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A portfolio of not just what it looks like, but why it looks the way it does:
because good design is about results.
The style and exuberance of high-end architecture informed the sophisticated, high-end design of these promotional mailers. The designs themselves were architectural in nature — with dynamic angles, dimensional folds, and interesting die-cuts.
Through good design and a cohesive brand look and feel that matched the quality of the product, Architectural Record’s marketing achieved a new level of impact. Yes, direct mail can be elegant!
From metallic inks to vellum envelopes to interesting folds that slowly revealed new surprises at every turn, exquisite production values were also employed to ensure the overall effect was lasting and memorable — and sure to garner attention and get the desired response from Architectural Record’s advertisers! Special design influences special outcomes.
While a brand identity is more than just a logo, the importance of a good logo cannot be overstated. Done well, a logo not only identifies but helps define who you are and what you’re about. Appearing on the simplest communication or in the smallest possible space, in both print and digital, the logo speaks volumes.
A good logo should be simple and unique, setting you apart and bringing uniformity throughout the vast array of marketing and communications materials. It should work in all shapes, sizes, shapes, formats — encapsulating the very essence of who you are as a business. Indeed, a good logo may even form the foundation of your entire brand image. But remember, design is a process and a good logo is never produced in a vacuum but in collaboration to arrive at the most effective solution. Your business deserves no less.
Good logo design makes a mark in more ways than one. Indeed, it can inspire the graphic energy of an entire business — in this case, one of the hottest new restaurants on Long Island, NY. This place exudes energy, style, and creativity!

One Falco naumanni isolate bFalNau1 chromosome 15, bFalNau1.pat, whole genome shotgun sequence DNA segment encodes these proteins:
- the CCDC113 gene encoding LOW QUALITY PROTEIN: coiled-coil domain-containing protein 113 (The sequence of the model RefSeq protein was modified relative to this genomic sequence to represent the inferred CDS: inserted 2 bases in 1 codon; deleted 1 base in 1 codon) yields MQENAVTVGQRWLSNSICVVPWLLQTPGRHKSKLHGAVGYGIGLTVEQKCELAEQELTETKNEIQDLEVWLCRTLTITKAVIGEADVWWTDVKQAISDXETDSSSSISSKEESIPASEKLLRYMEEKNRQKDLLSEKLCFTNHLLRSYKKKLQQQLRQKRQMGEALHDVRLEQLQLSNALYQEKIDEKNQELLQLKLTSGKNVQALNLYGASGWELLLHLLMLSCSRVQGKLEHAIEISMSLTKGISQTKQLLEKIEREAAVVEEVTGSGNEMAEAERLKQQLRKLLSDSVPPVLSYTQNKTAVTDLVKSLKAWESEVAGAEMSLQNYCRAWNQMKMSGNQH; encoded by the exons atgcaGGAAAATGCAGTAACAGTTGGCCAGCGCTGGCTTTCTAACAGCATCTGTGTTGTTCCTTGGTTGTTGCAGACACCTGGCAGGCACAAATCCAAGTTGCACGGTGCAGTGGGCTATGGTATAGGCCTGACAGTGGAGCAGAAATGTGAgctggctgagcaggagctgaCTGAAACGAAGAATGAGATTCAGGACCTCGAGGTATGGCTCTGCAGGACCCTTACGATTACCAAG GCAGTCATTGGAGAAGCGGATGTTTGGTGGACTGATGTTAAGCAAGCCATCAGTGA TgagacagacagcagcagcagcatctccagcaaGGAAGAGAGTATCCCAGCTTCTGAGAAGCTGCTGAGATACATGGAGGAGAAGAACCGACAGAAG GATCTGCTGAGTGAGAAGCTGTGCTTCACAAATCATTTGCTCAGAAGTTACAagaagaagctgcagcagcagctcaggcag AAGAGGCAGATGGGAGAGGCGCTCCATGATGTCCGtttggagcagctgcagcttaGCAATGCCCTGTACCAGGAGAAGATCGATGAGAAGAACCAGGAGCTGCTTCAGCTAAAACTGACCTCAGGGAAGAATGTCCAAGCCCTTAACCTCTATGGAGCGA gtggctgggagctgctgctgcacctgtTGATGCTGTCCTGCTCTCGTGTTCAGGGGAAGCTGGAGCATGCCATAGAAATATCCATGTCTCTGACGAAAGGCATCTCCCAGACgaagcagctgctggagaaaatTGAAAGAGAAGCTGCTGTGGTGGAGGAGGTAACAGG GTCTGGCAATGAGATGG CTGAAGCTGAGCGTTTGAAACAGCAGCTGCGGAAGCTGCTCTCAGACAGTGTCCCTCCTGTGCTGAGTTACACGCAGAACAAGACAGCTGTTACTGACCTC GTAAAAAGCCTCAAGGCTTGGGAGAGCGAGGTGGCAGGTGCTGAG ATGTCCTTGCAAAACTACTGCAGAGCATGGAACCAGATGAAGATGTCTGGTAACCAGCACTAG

The hip, minimal, modernist logo works beautifully with the sophisticated architecture outside and the chic decor inside. It also provides a counterpoint to the loose graffiti-style art that graces its walls. Designed to work as effectively online as it does in print, the logo takes on a whole new power when seen at a massive scale in the large illuminated windows at the entrance and the mirrored wall inside.
Most people don’t appreciate all that a good logo can do when it comes to setting a business apart from the rest. From branding to marketing to interior design, large and small — a good logo can provide that special “something” and the buzz that helps get people in the door.
In this age when you never know where your...
With an admirable 55 year history, the Huntington Arts Council’s brand identity had grown stale — lacking the creativity, good design, and style one would expect from an arts organization. For a group that had been around so long, few people knew who they were and what they did.
Their communications lacked consistency and served to confuse rather than clarify. This happens to a lot of organizations, but seems especially prevalent in the nonprofit sector where they try to fire on all cylinders with limited resources. The arts council not only needed a reinvigorated visual presence, but a design and communications strategy that would bring clarity to their organization.
Through good design and a cohesive visual program — from web to social media, from print to signage — a dynamic new brand identity was put in place to excite the community and reintroduce them to the public. Just as important, it would re-energize and re-engage staff as the arts council propelled itself forward — an invaluable secondary benefit.
Through a combination of good...
The world’s largest scuba retailer needed to brand its new diving adventures division. The objective was to develop a strong, trusted brand identity through good design that connotes action, adventure, energy and excitement — and of course, water! AND it had to speak to its audience.
With the target consumer being young, fun, upscale, and active, the logo needed to capture that same dynamism. It also had to be simple, unique, and impactful — and work in all sizes, contexts, and media. This encompassed everything from retail to kiosks to promotions to the adventures themselves. The logo and branding would be applied to signage, boats, apparel, flags, websites, flyers, posters, and a host of other advertising materials.
Additional challenges included ensuring that the name “Emocean” would read quickly and seamlessly — a bit tricky when there are different ways one may read the name. The symbol and type needed to work together as well as separately. Sub-branding also needed to be thought out for the many other offerings falling under the Emocean umbrella. A slogan...
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